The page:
The educational opportunities and scholarships our society currently offers are out there, serving the nation’s overachievers. What about the rest?
A wise, occasionally Sharpie-covered man – one of my favorite authors – once said: “The reason I pay taxes for schools even though I don’t have a kid in school is that I am better off in a well-educated world.” (John Green, if you’re wondering.)
This is true – all of us benefit from investing in the future by way of new technology, groundbreaking medical advances, beautiful artwork, enchanting movies and books, and much, much, much more. Public education not only allows for progress, it drives it.
In the same vein, we as a society provide a number of wonderful educational opportunities to those with the potential and without the resources to flourish. Scholarship programs offered by the government, including the Pell Grant, various organizations – the likes of which include Questbridge, the Jackie Robinson Foundation, the Jack Kent Cooke Foundation, and the Gates Millennium Scholarship – and by colleges and universities, covering tuition, room and board, and even living expenses, are plentiful, if you have the knowledge and the resume to justify such an investment. As it should be – there are far too many high-achieving students from underprivileged backgrounds who would likely find it nearly impossible to succeed in a society where money means power. Just look at our president.
But necessary as it is, it is not enough. Yes, we are doing one part of our duty in offering these educational programs to those talented individuals who might need a little extra help financially. But it is not enough.
Before I go any further, I feel that it is necessary to note that I am in no way, shape, or form condemning or criticizing the measures we currently have in place. They allow us to tap otherwise underutilized potential, to help individuals who could help us in the future. But it is only the first step.
As a society, we should go beyond serving our own selfish interests – because that’s what it is, at the core of it all. The educational opportunities and scholarships our society currently offers are out there, serving those who need it, because later on in life they will serve us, in their future careers and accomplishments. In the end, we are investing in humans and their potential the way we invest in profitable ideas, the way we invest in stocks and bonds, hoping that one day it will benefit us.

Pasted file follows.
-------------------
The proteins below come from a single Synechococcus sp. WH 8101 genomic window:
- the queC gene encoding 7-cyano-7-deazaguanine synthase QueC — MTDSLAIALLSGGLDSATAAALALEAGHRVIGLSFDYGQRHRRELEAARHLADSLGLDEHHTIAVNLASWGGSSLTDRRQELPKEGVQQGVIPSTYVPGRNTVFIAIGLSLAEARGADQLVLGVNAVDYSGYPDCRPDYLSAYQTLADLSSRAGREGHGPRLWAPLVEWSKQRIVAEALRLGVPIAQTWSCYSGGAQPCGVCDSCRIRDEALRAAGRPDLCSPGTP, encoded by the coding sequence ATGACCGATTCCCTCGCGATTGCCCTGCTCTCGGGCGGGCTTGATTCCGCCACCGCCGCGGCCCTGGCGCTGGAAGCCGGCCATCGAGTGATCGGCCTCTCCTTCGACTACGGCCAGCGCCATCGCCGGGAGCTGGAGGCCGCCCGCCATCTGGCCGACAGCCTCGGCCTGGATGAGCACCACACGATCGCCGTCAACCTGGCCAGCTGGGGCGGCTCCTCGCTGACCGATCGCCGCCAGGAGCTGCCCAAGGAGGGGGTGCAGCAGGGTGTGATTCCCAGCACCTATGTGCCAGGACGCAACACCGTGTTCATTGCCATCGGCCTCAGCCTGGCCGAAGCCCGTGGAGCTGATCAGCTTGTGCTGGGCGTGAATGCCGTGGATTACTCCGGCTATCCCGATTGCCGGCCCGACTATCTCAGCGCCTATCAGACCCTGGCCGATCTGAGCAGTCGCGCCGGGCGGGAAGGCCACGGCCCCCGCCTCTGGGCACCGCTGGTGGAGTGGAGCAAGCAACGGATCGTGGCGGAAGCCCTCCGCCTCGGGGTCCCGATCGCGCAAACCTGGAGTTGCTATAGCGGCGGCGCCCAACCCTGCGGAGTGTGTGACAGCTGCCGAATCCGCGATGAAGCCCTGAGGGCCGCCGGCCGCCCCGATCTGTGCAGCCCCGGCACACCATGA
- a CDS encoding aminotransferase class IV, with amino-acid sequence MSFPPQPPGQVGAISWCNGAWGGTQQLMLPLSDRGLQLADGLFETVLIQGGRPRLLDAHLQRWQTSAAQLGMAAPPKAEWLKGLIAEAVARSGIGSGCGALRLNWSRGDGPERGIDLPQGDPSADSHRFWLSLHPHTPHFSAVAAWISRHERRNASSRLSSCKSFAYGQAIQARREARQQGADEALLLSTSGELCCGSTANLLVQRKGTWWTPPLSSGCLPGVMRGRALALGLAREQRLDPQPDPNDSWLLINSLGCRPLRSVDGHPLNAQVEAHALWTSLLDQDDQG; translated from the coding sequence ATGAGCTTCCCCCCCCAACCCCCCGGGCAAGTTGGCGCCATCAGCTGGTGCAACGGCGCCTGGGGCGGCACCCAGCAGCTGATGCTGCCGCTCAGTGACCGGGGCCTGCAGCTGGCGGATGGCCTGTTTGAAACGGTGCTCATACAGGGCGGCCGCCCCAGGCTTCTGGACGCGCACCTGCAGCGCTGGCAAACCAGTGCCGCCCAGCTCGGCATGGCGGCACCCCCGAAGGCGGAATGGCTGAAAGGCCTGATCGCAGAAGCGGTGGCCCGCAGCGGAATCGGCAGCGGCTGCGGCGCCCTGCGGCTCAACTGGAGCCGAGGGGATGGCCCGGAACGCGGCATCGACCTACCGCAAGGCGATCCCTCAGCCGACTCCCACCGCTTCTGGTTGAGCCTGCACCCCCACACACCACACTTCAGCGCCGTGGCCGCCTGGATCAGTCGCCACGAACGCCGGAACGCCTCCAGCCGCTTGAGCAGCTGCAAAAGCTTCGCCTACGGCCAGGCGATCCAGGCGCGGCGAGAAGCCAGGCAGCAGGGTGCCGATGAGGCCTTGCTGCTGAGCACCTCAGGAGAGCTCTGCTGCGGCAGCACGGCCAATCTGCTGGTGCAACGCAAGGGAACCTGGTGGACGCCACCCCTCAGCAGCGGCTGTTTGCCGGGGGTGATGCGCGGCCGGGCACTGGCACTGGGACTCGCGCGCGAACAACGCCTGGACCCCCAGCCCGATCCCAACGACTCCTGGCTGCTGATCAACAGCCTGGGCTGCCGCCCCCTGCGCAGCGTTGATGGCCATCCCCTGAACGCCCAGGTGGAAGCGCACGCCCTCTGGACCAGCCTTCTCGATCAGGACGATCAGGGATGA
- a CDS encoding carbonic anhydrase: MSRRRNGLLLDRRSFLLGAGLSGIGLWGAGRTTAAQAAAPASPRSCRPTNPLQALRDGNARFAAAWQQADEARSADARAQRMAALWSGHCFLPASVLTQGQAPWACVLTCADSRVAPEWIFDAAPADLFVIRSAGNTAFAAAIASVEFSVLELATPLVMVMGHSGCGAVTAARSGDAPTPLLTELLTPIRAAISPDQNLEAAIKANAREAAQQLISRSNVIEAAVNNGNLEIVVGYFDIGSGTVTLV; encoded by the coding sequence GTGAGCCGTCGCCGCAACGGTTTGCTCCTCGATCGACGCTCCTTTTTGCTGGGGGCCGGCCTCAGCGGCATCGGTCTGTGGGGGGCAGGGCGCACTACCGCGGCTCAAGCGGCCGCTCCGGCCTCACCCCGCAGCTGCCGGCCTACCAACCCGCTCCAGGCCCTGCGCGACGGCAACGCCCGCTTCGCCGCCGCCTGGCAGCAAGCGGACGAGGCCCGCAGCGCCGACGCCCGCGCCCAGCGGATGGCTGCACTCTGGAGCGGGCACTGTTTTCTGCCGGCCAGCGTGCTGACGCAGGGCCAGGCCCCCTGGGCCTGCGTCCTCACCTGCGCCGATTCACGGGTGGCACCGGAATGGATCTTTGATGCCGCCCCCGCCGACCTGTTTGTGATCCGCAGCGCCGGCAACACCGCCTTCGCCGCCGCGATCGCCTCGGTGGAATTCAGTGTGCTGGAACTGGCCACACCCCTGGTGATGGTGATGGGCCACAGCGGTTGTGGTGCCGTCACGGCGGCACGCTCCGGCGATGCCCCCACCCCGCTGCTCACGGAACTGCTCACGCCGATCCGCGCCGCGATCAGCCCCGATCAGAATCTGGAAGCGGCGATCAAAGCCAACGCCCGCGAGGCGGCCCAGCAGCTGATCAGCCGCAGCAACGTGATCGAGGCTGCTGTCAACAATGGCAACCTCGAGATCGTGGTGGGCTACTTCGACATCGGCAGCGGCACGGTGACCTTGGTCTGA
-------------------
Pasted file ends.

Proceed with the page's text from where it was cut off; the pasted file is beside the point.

What about the rest? What about the ones not labeled as “high-achieving?”
We’re taking care of the students who are fighting a winning battle against cruel reality, but what about the ones on the losing side of the war? What about the ones we like to forget about, “bottom-feeders,” the low-achievers, the underachievers? We invest resources in the ones who could obviously contribute to society, the ones who could obviously benefit us, but what about the rest? We leave them behind, provide the bare minimum, and then let cruel fate do its work. Sure, one could say that “That’s just how the world works. To get what you want, you have to have something to offer.” But is that how it should be?
We are a privileged society, with the money and the power and the ability to do more than the bare minimum, to provide only for those who can provide for us further down the line. In our daily lives, we generally value compassion and selfless benevolence. So why is it as a society that we forget this?
We can provide more and better education programs that specifically target the “forgotten,” the underachievers, the ones who seem to be “not worth the effort.” But that’s the precisely the point – there’s no such thing as a person, a human being, that isn’t worth the effort. We’ve managed to take steps in the right direction, helping the ones with clear potential, so now it’s time to go further. We can innovate, create new programs that target the “bottom-feeders.”
There are so many testimonials describing how one persistent teacher, mentor, coach, set someone back on the right track – who’s to say that we can’t institutionalize the phenomenon? Why aren’t there more programs to inspire and motivate those students who aren’t doing well on their own?
We have more than enough resources to go beyond our current policies and educational opportunities. And besides, it’s not about how we as individuals or as a society can benefit, but rather about our shared humanity. Most of us share the conviction that we all have a duty to try to help those in need, so isn’t it about time that our educational programs reflect that?